The pupils of the Tendai school used to study meditation before Zen entered Japan. Four of them who were intimate friends promised one another to observe seven days of silence.
On the first day all were silent. Their meditation had begun auspiciously, but when night came and the oil lamps were growing dim one of the pupils could not help exclaiming to a servant: “Fix those lamps.”
The second pupils was surprised to hear the first one talk. “We are not supposed to say a word,” he remarked. “You two are stupid. Why did you talk?” asked the third.
“I am the only one who has not talked,” concluded the fourth pupil.
A monk decides to meditate alone, away from his monastery. He takes his boat out to the middle of the lake, moors it there, closes his eyes and begins his meditation.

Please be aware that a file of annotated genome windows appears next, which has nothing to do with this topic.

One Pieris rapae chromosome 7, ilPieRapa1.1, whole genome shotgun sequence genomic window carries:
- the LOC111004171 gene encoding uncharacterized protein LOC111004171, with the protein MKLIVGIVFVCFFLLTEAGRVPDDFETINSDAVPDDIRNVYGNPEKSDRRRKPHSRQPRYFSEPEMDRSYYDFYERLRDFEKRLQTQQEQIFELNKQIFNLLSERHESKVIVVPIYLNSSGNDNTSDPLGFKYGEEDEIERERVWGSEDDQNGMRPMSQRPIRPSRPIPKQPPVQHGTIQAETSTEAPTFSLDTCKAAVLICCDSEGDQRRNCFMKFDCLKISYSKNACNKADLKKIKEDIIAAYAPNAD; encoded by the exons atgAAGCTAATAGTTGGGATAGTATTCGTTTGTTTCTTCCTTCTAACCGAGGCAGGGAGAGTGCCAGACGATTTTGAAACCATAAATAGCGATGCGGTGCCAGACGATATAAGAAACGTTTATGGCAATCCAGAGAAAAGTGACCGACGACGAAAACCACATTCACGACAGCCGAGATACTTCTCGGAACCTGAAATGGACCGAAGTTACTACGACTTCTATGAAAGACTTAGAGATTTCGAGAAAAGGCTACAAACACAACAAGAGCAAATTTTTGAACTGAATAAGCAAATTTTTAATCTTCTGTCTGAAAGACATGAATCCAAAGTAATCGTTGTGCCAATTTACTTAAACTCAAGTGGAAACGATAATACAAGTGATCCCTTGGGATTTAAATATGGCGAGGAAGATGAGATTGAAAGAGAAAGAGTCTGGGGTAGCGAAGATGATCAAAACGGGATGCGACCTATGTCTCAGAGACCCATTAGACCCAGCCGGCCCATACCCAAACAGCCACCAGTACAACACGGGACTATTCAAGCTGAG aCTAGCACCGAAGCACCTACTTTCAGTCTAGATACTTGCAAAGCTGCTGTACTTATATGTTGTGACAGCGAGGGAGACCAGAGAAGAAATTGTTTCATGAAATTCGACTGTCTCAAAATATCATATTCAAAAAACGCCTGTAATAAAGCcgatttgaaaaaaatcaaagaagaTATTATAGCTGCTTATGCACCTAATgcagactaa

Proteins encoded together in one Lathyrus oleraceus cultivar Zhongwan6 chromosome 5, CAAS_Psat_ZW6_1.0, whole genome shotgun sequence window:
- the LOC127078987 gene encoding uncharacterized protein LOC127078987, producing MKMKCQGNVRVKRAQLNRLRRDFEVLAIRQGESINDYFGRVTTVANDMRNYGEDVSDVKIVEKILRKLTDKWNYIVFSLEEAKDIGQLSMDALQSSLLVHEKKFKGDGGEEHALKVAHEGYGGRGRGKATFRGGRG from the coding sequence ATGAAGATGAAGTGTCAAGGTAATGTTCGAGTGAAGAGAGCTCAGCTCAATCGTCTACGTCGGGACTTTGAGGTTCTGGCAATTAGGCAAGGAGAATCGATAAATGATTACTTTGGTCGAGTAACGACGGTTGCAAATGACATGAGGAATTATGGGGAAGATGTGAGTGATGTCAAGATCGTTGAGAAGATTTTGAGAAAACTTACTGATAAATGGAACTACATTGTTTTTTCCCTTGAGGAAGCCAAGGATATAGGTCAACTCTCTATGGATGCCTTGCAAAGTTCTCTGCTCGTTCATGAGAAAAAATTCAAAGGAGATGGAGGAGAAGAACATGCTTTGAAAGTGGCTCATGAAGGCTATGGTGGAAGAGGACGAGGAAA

After a few hours of undisturbed silence, he suddenly feels the bump of another boat colliding with his own.
With his eyes still closed, he senses his anger rising and by the time he opens his eyes, he is ready to scream at the boatman who dared disturb his meditation. But when he opens his eyes, he sees it’s an empty boat that had probably got untethered and floated to the middle of the lake.
At that moment, the monk achieves self-realisation, and understands that the anger is within him; it merely needs the bump of an external object to provoke it out of him. From then on, whenever he comes across someone who irritates him or provokes him to anger, he reminds himself, “The other person is merely an empty boat. The anger is within me.”
Take time for introspection & search for answers: Empty boat is a famous & fabulous metaphor. Its value lies in its implementation.